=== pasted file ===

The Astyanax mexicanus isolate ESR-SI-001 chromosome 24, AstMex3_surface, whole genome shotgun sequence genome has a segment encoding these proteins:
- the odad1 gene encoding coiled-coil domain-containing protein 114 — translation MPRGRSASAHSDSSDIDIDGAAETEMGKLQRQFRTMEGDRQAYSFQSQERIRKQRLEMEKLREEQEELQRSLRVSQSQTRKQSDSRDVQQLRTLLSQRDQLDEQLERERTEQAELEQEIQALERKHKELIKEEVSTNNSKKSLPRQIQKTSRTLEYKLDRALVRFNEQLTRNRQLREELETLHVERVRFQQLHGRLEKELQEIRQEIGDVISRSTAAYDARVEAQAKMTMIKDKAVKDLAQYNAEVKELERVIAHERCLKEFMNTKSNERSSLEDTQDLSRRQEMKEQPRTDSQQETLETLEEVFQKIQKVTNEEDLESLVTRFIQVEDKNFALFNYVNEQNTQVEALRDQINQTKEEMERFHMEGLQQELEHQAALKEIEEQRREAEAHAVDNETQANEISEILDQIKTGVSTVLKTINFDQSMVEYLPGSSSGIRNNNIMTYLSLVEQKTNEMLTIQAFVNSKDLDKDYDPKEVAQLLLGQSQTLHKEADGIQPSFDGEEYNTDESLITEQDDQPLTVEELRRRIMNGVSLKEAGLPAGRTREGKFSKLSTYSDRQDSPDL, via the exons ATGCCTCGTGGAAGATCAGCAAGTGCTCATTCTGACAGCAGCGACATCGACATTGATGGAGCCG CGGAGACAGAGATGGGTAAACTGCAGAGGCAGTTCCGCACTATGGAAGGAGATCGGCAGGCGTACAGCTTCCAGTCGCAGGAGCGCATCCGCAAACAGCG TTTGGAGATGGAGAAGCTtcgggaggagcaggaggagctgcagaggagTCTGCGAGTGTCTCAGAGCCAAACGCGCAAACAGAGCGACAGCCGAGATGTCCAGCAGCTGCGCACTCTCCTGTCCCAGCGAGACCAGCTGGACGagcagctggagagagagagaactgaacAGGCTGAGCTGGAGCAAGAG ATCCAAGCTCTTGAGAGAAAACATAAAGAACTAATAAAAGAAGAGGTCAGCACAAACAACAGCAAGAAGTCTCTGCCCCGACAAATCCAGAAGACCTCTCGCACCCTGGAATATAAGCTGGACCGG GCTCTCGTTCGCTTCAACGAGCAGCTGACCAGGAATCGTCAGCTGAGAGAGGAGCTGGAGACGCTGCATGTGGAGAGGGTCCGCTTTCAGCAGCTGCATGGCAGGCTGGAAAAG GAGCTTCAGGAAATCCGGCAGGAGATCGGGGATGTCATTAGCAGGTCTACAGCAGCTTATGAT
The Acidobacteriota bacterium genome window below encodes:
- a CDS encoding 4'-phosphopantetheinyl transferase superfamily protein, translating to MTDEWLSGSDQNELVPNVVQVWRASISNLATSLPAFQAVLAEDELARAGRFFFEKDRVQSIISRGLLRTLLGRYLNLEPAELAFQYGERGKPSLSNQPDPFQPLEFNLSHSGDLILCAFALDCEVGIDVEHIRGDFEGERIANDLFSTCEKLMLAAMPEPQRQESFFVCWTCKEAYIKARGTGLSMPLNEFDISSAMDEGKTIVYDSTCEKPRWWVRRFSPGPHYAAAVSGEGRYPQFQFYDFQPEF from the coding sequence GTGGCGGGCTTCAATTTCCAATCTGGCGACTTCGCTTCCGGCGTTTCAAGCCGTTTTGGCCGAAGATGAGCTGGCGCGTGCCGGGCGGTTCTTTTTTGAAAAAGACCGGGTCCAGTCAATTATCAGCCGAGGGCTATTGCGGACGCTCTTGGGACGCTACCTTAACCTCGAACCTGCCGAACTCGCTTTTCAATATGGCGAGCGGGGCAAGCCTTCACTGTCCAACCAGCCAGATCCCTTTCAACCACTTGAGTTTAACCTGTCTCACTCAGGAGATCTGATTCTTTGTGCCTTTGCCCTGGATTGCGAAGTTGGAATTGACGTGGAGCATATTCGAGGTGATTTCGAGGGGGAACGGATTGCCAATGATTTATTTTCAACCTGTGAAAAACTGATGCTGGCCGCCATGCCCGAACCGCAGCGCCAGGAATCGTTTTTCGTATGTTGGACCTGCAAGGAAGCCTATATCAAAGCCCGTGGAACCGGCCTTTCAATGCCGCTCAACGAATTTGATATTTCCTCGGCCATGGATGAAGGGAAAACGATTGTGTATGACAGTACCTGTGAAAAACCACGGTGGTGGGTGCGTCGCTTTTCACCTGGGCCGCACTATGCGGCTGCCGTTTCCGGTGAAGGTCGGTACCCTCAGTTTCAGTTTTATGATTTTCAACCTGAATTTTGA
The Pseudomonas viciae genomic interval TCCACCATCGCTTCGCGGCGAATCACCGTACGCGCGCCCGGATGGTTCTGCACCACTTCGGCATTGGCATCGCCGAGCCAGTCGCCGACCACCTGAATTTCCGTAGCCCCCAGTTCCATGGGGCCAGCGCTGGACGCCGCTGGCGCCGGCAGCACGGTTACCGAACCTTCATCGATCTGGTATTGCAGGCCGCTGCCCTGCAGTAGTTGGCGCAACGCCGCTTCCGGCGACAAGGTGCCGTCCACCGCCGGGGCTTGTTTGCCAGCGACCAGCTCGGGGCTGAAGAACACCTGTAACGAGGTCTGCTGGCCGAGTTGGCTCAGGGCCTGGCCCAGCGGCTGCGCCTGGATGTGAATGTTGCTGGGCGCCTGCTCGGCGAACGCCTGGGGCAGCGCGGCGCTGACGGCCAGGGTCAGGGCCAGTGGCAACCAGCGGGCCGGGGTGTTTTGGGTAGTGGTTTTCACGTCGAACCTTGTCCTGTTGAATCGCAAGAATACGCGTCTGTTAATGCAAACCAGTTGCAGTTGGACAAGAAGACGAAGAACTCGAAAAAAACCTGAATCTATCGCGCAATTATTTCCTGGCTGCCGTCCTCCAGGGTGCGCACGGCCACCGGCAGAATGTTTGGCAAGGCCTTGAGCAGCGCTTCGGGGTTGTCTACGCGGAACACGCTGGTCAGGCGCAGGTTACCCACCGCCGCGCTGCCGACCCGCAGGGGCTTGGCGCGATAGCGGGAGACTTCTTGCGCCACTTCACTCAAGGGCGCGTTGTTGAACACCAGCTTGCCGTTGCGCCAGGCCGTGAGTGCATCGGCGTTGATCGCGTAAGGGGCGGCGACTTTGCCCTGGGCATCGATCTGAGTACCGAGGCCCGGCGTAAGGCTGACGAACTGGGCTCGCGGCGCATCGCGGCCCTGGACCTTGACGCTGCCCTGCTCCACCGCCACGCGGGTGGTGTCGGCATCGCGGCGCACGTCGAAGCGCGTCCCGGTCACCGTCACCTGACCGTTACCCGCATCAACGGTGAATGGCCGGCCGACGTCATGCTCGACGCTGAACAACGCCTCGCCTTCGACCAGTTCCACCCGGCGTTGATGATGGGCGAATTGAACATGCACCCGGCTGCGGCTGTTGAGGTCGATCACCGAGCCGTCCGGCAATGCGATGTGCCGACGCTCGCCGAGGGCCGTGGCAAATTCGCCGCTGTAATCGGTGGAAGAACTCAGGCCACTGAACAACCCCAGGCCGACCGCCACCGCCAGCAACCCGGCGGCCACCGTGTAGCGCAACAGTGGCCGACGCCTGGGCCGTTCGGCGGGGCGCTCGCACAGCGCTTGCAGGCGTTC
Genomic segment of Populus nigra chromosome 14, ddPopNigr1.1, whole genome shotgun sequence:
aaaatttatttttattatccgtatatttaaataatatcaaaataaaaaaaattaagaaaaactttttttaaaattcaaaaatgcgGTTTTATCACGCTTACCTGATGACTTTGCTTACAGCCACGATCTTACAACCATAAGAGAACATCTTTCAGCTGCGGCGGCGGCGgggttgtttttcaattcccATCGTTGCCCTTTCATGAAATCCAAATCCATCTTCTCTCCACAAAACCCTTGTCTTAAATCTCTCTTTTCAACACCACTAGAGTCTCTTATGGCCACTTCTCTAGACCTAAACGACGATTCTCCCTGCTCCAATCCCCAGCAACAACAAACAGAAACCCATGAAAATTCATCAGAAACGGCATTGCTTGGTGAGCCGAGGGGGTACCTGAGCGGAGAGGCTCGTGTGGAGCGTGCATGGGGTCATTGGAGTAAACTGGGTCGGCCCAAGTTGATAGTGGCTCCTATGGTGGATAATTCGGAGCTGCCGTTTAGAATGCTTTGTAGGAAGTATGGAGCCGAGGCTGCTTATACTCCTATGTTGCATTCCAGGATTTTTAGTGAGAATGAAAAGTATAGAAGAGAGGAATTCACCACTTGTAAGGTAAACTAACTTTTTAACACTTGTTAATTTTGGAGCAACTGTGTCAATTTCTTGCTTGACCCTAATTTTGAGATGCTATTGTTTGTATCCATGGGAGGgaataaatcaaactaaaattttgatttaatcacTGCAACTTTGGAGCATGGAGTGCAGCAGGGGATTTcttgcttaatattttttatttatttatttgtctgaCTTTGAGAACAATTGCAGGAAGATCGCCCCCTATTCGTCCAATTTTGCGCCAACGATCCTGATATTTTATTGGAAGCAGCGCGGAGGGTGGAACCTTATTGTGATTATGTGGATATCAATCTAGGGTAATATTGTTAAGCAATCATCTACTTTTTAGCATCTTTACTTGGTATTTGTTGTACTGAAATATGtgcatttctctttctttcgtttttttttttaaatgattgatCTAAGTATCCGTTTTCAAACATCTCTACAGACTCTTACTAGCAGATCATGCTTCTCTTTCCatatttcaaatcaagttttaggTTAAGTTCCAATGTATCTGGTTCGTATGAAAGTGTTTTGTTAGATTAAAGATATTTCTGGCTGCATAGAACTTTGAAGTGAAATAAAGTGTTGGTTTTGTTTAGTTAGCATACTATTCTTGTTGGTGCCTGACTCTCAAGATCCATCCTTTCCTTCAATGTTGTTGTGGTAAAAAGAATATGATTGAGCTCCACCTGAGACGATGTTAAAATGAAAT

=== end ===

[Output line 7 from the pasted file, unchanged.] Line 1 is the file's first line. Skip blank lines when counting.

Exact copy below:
aaaatttatttttattatccgtatatttaaataatatcaaaataaaaaaaattaagaaaaactttttttaaaattcaaaaatgcgGTTTTATCACGCTTACCTGATGACTTTGCTTACAGCCACGATCTTACAACCATAAGAGAACATCTTTCAGCTGCGGCGGCGGCGgggttgtttttcaattcccATCGTTGCCCTTTCATGAAATCCAAATCCATCTTCTCTCCACAAAACCCTTGTCTTAAATCTCTCTTTTCAACACCACTAGAGTCTCTTATGGCCACTTCTCTAGACCTAAACGACGATTCTCCCTGCTCCAATCCCCAGCAACAACAAACAGAAACCCATGAAAATTCATCAGAAACGGCATTGCTTGGTGAGCCGAGGGGGTACCTGAGCGGAGAGGCTCGTGTGGAGCGTGCATGGGGTCATTGGAGTAAACTGGGTCGGCCCAAGTTGATAGTGGCTCCTATGGTGGATAATTCGGAGCTGCCGTTTAGAATGCTTTGTAGGAAGTATGGAGCCGAGGCTGCTTATACTCCTATGTTGCATTCCAGGATTTTTAGTGAGAATGAAAAGTATAGAAGAGAGGAATTCACCACTTGTAAGGTAAACTAACTTTTTAACACTTGTTAATTTTGGAGCAACTGTGTCAATTTCTTGCTTGACCCTAATTTTGAGATGCTATTGTTTGTATCCATGGGAGGgaataaatcaaactaaaattttgatttaatcacTGCAACTTTGGAGCATGGAGTGCAGCAGGGGATTTcttgcttaatattttttatttatttatttgtctgaCTTTGAGAACAATTGCAGGAAGATCGCCCCCTATTCGTCCAATTTTGCGCCAACGATCCTGATATTTTATTGGAAGCAGCGCGGAGGGTGGAACCTTATTGTGATTATGTGGATATCAATCTAGGGTAATATTGTTAAGCAATCATCTACTTTTTAGCATCTTTACTTGGTATTTGTTGTACTGAAATATGtgcatttctctttctttcgtttttttttttaaatgattgatCTAAGTATCCGTTTTCAAACATCTCTACAGACTCTTACTAGCAGATCATGCTTCTCTTTCCatatttcaaatcaagttttaggTTAAGTTCCAATGTATCTGGTTCGTATGAAAGTGTTTTGTTAGATTAAAGATATTTCTGGCTGCATAGAACTTTGAAGTGAAATAAAGTGTTGGTTTTGTTTAGTTAGCATACTATTCTTGTTGGTGCCTGACTCTCAAGATCCATCCTTTCCTTCAATGTTGTTGTGGTAAAAAGAATATGATTGAGCTCCACCTGAGACGATGTTAAAATGAAAT